The Prime Minister has claimed pulling a waitress' ponytail wasn't sexist because he "could have" done it to a man.
John Key also hopes he hasn't embarrassed New Zealand in the wake of the embarrassing saga, which made headlines worldwide.
Mr Key is back in the country after touring Gallipoli and states in the Persian Gulf, and will face questions in the House this week for the first time since the story broke last month.
He could also face a possible court date, with serial litigant Graham McCready attempting to lay an assault charge in relation to Mr Key's behaviour with waitress Amanda Bailey.
Mr Key told Radio New Zealand there is a "quite strong" legal view the case won't get too far and would not speculate on whether he'd stand down as Prime Minister if it did.
He has sought legal advice about the case which is part of the process, but he couldn't say if it was in a personal or prime ministerial capacity.
He told TV3's Paul Henry programme this morning that the saga wasn't the "greatest of weeks" for him as Prime Minister, but had taken responsibility for his actions and apologised.
Mr Key reiterated his apology on Radio NZ today, saying he'd "misread the situation" and assured the public the action was meant in "good humour" rather than anything else.
"There is some context there in the wider environment, but every person on the planet would accept I should have read that situation better – I clearly didn't and I regret it and I've apologised sincerely for it."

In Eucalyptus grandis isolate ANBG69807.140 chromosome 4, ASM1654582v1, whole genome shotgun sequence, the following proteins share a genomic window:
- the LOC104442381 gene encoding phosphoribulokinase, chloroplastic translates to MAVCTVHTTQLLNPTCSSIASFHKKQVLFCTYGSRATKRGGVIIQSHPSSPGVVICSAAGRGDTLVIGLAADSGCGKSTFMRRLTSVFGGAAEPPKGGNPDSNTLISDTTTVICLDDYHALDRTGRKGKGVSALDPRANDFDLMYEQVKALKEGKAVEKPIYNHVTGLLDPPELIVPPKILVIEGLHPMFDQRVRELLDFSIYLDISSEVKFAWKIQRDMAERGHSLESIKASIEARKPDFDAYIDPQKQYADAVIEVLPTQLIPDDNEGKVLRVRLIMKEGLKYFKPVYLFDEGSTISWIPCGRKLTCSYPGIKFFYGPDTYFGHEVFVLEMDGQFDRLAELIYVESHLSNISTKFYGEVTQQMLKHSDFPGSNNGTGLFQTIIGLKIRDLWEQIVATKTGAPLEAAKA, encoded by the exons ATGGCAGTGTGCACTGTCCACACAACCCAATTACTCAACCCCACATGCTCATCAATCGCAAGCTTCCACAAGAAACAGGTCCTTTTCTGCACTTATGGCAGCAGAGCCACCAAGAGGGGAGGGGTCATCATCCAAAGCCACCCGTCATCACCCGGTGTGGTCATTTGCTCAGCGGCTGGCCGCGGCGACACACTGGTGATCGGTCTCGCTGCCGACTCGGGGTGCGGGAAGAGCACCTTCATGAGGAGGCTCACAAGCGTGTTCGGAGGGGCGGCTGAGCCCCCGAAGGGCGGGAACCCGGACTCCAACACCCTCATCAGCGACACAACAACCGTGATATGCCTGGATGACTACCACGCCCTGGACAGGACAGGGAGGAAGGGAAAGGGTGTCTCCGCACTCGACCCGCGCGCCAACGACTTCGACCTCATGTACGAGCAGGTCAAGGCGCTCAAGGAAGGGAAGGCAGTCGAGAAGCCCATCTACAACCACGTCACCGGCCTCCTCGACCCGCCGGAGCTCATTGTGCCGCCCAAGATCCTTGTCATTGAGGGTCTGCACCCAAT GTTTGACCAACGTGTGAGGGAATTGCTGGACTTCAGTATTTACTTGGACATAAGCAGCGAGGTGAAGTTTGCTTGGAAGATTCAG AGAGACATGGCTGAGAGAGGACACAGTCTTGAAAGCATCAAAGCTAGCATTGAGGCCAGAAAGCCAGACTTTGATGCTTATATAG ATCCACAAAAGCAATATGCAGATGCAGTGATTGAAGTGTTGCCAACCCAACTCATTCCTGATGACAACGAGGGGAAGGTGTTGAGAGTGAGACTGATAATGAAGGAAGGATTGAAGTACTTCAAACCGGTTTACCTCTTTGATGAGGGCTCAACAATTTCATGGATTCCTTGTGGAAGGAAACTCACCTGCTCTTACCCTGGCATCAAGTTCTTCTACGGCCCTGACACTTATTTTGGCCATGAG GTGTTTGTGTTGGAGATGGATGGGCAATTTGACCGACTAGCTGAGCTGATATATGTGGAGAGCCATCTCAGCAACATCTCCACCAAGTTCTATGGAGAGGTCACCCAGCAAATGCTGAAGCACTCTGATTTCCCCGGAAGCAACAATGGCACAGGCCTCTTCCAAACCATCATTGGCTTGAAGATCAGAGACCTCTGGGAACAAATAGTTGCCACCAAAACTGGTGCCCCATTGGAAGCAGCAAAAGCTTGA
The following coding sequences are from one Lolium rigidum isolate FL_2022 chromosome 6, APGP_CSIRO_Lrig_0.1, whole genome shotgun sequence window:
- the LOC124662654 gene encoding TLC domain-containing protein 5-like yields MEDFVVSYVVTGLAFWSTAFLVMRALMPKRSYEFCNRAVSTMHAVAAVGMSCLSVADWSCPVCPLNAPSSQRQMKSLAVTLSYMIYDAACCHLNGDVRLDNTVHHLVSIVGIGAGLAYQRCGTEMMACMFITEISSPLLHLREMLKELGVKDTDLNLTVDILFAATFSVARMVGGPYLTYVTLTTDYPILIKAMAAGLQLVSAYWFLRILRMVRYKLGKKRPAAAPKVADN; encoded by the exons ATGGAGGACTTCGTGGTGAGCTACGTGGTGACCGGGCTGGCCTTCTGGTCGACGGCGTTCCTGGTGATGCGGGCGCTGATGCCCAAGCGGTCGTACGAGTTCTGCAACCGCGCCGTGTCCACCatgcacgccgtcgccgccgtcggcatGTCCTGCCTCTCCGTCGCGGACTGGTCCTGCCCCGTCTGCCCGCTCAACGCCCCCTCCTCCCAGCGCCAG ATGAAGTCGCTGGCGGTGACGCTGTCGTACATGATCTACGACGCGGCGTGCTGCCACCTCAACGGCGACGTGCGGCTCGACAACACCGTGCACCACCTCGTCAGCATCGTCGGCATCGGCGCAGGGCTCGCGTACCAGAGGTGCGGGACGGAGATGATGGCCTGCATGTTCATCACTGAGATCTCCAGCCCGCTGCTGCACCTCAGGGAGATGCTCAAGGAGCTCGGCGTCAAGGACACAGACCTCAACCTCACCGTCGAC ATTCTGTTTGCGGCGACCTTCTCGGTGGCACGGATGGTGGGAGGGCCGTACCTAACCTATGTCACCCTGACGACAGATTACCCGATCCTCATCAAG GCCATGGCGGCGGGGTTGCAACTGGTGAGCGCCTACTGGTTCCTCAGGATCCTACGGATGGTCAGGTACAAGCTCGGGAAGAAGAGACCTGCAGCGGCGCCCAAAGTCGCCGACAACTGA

He "didn't think so from memory" about whether he'd exhibited similar behaviour with other women.
"It's a fairly tactile world we live in. People come up to me all the time. I don't know how many selfies I do in a week or a month. People put their arms around me, lots kids come up to me and all that sort of thing but if you're asking me if it's an issue, then I don't believe it is, no."
When asked if he'd embarrassed the country because of the worldwide media attention of the story, Mr Key said he'd hoped it hadn't.
"But there will be a range of views on that."
He said it wasn't in any papers in the countries he'd been to on his trip, including the UAE, Kuwait and Saudi Arabia.
The behaviour wasn't sexist because he "could have" done it to a man's ponytail, Mr Key said.
"There's a bit of context there, the context was there was a very good-natured environment we were in and it was very much a sort of thing in jest, so technically it wouldn't been possible."
Despite the latest saga, Mr Key says it hasn't diminished his appetite for the country's top job.
Questioned over his commitment to the being Prime Minister, Mr Key said he was "absolutely committed" and that he was doing well, with the economy now stronger than ever.
"I've been working hard over the last seven years as Prime Minister and nine years as leader of the party, and I think that's reflected in the polling."
source: newshub archive